How to Punctuate Dialogue

September 23 2017
September 23 2017

The greatest technical issue I’ve come across recently on Critique Circle, is that many people do not know how to punctuate dialogue. It’s a new problem, and is widespread. If you want to be a writer, though, it’s basic to the craft, and there is no flexibility. And it’s quite simple.

A section of dialogue consists of up to three elements. A gesture and/or expression; the quote; and a dialogue tag. Some may have all three, some may have only one. Let’s consider them each.

Dialogue Tags in General

A dialogue tag is the “he said,” or “she asked” (etc.) part of a line of dialogue. These should be used only to the extent necessary for the reader to keep track of who’s talking, or to include an expression or gesture.

If there are only two people involved in the conversation, it’s not necessary to use a tag on every bit of dialogue. Just every four or five lines, or as you think necessary to help the reader keep track. If there are more than two people, then you’ll need it more often, perhaps every line.

A dialogue tag is separated from the quote with a comma:

“Nice weather we’re having,” she said.

She said, “Nice weather we’re having.”

Or by the punctuation mark if the tag comes after a question or an exclamation:

“What time is it?” he asked.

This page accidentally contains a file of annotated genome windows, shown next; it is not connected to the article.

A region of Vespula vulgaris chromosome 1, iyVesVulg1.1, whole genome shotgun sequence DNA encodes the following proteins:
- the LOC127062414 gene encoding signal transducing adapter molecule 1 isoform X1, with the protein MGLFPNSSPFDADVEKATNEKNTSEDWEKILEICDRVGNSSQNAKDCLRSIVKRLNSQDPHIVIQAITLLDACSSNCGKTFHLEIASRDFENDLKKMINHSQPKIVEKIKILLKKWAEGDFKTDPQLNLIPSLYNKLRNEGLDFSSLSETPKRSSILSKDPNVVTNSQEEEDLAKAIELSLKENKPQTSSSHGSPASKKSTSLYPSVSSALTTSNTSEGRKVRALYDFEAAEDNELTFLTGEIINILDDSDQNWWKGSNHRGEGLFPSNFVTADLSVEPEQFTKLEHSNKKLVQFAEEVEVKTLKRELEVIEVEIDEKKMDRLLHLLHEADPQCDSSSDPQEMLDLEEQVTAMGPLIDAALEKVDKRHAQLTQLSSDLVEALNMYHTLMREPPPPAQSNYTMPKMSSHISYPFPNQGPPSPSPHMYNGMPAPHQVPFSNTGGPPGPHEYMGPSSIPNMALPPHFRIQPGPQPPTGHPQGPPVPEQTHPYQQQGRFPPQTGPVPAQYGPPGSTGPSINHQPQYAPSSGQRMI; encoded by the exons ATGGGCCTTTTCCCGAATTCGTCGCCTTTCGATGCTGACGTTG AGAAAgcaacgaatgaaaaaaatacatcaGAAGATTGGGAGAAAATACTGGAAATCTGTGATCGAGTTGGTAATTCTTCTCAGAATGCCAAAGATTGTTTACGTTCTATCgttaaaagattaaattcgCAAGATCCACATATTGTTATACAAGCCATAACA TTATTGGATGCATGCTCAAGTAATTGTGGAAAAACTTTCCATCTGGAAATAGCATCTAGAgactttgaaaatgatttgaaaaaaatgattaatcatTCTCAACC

The tag is not capitalized unless you use a proper name, rather than a pronoun, even when it follows a question mark or an exclamation point.

Gesture or Expression

He nodded; she smiled; she raised a hand; he frowned; etc. These would normally (or often) come before the quote, and is separated from the quote by a period.

Example 1:

He smiled. “Thank you.” (Note that in the US, the comma goes inside the quote marks. In other places in the English-speaking world, it may go outside.)

The “He smiled” is a separate statement and stands alone, and is therefore separated from the quote with a period.

Sometimes the gesture or expression comes after the quote, in which case it is written as follows:

“Thank you.” He smiled.

Written this way, it means that he said it, and then smiled, in which case, the quote is ended by a period, followed by the “he smiled.”

If, on the other hand, he was smiling as he said it, then it should be:

“Thank you,” he said, smiling.

That’s all there is to it. Take a look at your favorite novel and see how they did it.




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